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4) Eating Fat is Ok. Despite the bad rap that fat gets, it is an essential macronutrient the body needs for day-to-day maintenance and repair. Rather, it’s the kind of fats that you eat that really matter. You want to avoid trans fats (i.e. vegetable shortening, packaged and processed snack foods) and limit certain saturated fats (i.e. fried food and commercially processed baked goods) as these have been shown to increase your risk for heart disease. Healthy fats on such as monounsaturated fats (i.e. olive oil, avocados), polyunsaturated fats (i.e. corn oil, walnuts) and omega-3’s (i.e. salmon, anchovies) have the opposite of effect of bad fats and these will help you to fight fatigue, manage your mood, and focus more effectively.
5) Eat Local and In Season When Possible. One of my favorite food shopping destinations has to be the St. Lawrence farmers market (especially on Saturdays) where fresh produce is brought in daily. Personally, I like to support the local agricultural community when I can, and the thought of the massive carbon footprint from shipping in food from the rest of the world (i.e. asparagus from Peru) makes me very uncomfortable. Food that has been harvested within the first 48 hours is at it’s most nutritious peak — which means more nutrients going into your body!
6) Frozen Can Be As Good As Fresh. While it is not often feasible to eat local or in season fruits and vegetables, frozen foods are a convenient source of nutrients. Fruits and vegetables that are destined for the frozen food aisle are frozen shortly after they are harvested, locking in nutrients as they make their way to the grocery store and into your home. Keep a few bags of peas, broccoli and corn in the freezer handy — in a only a few minutes you will have an energy-boosting snack or side dish.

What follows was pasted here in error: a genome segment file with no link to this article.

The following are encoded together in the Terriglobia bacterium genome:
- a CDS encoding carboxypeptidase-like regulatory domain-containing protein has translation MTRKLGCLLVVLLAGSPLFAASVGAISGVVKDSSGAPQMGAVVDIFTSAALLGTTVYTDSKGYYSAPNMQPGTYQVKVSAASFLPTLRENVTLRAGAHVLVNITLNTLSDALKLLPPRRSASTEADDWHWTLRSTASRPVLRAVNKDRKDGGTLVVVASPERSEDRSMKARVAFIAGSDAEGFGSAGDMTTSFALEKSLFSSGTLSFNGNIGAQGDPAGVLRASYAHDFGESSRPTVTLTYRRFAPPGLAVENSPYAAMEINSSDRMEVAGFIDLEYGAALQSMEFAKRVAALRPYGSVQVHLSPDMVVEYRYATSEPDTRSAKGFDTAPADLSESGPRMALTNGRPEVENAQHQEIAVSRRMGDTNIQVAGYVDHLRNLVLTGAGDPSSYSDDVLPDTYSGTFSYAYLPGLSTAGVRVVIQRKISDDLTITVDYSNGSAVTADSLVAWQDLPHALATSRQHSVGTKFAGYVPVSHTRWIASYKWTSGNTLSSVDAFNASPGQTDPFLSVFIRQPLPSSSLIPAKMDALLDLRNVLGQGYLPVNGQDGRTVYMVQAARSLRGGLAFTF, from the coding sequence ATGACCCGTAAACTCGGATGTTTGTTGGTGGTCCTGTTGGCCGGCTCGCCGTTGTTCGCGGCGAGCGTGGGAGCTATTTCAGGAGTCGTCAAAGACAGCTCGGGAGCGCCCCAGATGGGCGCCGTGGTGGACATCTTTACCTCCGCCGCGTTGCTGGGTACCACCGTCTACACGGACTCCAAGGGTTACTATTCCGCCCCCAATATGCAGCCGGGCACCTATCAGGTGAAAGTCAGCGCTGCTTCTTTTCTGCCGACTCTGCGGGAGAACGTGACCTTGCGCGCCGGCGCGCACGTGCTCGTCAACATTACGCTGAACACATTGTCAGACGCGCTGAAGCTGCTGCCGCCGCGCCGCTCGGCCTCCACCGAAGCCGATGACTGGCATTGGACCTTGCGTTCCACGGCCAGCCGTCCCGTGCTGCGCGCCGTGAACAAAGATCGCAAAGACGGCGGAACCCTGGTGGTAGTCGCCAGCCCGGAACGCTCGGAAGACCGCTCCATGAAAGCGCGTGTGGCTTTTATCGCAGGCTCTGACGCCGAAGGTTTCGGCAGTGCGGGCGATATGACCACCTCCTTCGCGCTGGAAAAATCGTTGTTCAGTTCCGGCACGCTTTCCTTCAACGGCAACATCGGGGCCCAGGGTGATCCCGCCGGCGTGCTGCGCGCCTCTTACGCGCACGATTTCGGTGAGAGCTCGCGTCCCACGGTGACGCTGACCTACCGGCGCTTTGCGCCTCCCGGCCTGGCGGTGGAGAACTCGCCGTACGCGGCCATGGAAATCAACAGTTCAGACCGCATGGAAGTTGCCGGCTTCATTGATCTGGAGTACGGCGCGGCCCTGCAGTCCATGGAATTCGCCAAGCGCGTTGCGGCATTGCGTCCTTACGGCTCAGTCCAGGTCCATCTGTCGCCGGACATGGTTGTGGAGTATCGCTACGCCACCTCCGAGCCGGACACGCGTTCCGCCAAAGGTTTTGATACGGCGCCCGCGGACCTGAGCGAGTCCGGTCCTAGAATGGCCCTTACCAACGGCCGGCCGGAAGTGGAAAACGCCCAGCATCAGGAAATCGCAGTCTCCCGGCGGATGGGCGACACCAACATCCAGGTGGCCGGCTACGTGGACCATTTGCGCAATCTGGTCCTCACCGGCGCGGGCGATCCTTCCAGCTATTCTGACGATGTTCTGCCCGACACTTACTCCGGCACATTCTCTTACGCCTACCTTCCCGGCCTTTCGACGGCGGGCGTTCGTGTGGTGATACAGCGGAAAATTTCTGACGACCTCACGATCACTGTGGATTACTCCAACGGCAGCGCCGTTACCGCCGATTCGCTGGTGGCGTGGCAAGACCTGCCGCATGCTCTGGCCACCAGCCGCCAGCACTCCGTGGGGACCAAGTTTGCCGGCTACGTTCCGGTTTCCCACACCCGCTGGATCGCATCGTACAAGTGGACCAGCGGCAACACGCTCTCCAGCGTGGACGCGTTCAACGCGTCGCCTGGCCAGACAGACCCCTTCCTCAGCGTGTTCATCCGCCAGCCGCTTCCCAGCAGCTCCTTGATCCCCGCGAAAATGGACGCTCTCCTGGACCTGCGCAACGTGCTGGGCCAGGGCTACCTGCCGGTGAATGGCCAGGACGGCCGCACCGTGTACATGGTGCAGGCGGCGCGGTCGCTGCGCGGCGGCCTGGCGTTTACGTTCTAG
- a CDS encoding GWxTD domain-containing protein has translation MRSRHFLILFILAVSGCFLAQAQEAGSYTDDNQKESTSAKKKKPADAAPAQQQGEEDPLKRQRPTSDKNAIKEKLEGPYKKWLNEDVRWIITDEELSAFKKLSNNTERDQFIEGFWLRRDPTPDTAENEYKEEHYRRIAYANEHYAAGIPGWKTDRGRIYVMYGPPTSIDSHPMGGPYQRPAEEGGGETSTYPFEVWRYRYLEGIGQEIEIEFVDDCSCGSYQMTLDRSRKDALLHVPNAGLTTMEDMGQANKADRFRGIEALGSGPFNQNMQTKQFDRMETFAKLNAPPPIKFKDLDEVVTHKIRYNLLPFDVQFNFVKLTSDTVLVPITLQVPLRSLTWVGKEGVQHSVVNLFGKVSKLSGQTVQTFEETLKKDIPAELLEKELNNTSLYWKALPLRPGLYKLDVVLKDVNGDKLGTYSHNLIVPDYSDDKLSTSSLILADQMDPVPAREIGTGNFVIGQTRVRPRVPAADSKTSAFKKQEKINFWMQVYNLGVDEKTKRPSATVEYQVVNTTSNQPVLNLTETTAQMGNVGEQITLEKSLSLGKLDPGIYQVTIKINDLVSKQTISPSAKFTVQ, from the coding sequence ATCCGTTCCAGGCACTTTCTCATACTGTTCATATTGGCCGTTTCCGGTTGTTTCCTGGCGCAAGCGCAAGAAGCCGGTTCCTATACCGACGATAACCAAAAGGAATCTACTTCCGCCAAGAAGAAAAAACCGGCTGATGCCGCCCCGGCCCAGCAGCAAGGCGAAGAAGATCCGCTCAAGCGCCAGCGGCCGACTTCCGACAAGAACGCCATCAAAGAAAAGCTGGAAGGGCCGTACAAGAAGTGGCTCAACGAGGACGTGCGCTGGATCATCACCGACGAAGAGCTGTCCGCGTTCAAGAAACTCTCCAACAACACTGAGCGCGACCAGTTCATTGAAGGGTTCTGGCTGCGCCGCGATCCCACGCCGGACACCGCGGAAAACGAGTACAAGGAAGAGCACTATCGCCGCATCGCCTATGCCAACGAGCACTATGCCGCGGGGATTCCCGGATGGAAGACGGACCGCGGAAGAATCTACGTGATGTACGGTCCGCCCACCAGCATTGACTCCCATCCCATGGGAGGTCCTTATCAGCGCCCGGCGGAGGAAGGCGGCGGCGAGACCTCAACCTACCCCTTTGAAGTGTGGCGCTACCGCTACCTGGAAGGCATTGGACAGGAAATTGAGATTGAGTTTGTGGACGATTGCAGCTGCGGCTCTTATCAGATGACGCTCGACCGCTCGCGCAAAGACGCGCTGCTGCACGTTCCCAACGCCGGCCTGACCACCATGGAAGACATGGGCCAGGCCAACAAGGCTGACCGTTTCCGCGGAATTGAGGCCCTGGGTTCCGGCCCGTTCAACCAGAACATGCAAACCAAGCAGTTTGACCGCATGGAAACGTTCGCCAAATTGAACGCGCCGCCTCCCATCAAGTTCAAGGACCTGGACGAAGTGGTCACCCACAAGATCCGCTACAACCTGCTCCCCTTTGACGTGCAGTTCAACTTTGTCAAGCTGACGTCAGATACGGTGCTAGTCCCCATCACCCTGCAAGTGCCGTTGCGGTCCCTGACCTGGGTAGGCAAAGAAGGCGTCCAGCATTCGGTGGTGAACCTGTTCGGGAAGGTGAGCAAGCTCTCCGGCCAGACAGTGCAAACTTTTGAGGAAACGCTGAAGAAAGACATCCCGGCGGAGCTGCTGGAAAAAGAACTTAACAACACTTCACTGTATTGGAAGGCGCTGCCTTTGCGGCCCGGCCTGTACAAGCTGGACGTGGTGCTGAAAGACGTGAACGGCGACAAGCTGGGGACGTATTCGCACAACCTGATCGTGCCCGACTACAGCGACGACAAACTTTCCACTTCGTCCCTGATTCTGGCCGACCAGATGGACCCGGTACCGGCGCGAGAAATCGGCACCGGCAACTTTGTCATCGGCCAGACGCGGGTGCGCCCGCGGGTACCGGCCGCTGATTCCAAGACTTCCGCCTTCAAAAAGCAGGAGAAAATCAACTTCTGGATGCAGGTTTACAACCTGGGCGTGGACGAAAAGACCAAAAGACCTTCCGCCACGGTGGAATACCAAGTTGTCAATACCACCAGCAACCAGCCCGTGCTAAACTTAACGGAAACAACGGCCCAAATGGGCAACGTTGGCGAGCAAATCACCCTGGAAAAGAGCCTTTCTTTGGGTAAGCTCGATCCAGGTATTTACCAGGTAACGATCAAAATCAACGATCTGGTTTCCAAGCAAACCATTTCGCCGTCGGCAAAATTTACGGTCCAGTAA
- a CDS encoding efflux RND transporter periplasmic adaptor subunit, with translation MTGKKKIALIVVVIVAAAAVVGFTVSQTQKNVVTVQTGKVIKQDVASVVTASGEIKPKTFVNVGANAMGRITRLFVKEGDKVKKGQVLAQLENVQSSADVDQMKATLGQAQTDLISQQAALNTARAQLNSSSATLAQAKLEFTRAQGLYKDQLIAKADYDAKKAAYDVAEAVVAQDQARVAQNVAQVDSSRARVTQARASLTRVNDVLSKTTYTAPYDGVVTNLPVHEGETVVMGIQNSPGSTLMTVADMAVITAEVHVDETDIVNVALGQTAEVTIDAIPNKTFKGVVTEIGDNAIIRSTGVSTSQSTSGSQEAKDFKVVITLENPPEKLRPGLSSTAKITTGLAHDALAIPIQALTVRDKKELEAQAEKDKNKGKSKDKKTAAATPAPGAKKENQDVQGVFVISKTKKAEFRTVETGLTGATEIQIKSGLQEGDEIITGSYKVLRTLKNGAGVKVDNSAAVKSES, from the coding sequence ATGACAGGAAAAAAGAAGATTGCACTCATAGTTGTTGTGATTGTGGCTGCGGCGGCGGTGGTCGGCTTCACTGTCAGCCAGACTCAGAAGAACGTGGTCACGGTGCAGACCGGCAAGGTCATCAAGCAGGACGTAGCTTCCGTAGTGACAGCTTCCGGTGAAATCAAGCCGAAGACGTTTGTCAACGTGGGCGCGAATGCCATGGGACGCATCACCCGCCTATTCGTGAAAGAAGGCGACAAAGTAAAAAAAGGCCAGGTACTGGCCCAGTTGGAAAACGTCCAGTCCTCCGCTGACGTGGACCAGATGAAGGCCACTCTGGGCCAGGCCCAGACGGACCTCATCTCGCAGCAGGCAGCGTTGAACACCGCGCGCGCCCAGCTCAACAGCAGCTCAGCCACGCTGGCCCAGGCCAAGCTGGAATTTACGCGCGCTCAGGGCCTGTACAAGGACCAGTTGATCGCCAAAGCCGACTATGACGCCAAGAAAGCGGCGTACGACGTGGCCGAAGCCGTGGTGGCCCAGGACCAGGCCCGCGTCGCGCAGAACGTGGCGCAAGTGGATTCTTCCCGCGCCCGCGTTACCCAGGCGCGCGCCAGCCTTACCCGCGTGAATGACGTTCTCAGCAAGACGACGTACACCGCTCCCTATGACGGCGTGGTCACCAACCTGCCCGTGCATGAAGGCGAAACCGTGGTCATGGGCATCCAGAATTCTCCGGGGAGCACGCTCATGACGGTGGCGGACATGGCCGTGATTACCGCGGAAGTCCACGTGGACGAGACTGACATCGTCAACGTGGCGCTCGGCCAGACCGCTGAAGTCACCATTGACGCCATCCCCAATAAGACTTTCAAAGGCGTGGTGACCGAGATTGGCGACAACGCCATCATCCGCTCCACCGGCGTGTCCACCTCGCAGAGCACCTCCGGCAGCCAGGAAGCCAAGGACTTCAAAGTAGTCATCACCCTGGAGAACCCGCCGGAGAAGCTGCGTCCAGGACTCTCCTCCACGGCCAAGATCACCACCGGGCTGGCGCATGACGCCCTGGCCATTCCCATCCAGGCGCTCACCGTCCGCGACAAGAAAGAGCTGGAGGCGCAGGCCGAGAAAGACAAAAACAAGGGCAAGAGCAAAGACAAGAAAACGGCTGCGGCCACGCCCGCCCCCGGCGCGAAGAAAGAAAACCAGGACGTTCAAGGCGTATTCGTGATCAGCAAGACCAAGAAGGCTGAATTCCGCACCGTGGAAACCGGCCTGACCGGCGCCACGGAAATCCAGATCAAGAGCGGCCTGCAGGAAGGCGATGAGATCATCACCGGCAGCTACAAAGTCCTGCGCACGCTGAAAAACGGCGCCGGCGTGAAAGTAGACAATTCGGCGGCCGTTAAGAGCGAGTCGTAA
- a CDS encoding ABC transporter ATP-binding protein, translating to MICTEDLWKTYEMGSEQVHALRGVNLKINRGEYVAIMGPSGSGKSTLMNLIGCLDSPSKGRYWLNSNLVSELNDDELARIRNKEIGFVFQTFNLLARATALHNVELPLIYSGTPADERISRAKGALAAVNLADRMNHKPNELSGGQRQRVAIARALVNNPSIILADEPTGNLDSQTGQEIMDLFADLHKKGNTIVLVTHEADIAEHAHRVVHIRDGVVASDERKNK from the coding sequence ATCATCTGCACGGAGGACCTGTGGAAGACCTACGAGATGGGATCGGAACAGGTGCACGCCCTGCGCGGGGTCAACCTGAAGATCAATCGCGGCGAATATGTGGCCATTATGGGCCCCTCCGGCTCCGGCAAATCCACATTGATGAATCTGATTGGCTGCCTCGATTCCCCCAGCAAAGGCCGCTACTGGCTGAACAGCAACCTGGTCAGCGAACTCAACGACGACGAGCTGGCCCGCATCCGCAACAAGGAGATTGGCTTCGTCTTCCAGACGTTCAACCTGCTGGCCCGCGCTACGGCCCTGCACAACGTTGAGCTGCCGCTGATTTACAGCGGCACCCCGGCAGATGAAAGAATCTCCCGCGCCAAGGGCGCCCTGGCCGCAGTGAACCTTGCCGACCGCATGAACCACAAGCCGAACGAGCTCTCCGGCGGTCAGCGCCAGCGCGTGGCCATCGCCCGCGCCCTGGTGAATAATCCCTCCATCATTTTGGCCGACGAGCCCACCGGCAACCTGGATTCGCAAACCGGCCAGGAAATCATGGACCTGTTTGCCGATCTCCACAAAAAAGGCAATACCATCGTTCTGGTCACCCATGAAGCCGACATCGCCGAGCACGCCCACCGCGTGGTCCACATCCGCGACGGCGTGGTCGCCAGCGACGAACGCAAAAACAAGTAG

Where Food Energy Comes From. Before we being, it’s important to point out that there are 3 macronutrients in food where energy (calorie as a unit of energy) comes from: fat, carbohydrates, and proteins. Fat is the most calorie dense macronutrient with 9 calories per gram while carbohydrates and protein both contain 4 calories per gram. Daily calorie requirements depend on age, gender, height, weight and exercise level. An average adult female requires between 1,500 – 2,000 calories per day, while an average adult male requires between 2,200 -2,500 calories every day. Your food calories come from four basic food groups – 1) vegetables and fruit, 2) grain products, 3) milk and alternatives, and 4) meat and alternatives. We will discuss general guidelines to energy boosting nutrition and keep in mind not all calories are created equally!
1) Have Balanced Meals And Snacks. Remember the four food groups we mentioned earlier? Well, eating a variety of food across all groups daily is not only going to keep your body fueled all day long, but the variety is also going to keep you from getting bored from eating the same types of food day in and out. The concept of balance considers the timing of meals (breakfast, lunch and dinner) and snacks throughout the day, consisting of a diverse range of nutritious ingredients. Consistently fueling your body throughout the day will help sustain your energy levels.
2) Reduce Sugar Intake. It is easy to reach for foods such as donuts, candy bars and pop for that quick hit. The sugar (a simple carbohydrate) in these products is a simple carbohydrate that is easily absorbed by the body, providing you with that burst of energy, however, this also means that your blood sugar levels will fall just as fast leaving you feeling sluggish and tired. While carbohydrates are an absolutely critical macronutrient for your body, choose other simple carbohydrates such as honey or fruit to fix that sweet-tooth energy craving, or eat more complex carbohydrates such as yams and other whole grains.
3) Don’t Skip Meals. Missing a meal deprives your body of the food energy it needs to function and maintain itself. Often times, you may end up over compensating by eating more the next meal, or making unhealthy food choices by picking a more convenient option (i.e. fast food) over a more nutritious one. While it is often easy to get caught up in day-to-day activities, schedule time for meals and snacks. Do keep snacks such as nuts and fruits around in case you need to grab something quickly.
We will continue our discussion on food energy in our next post.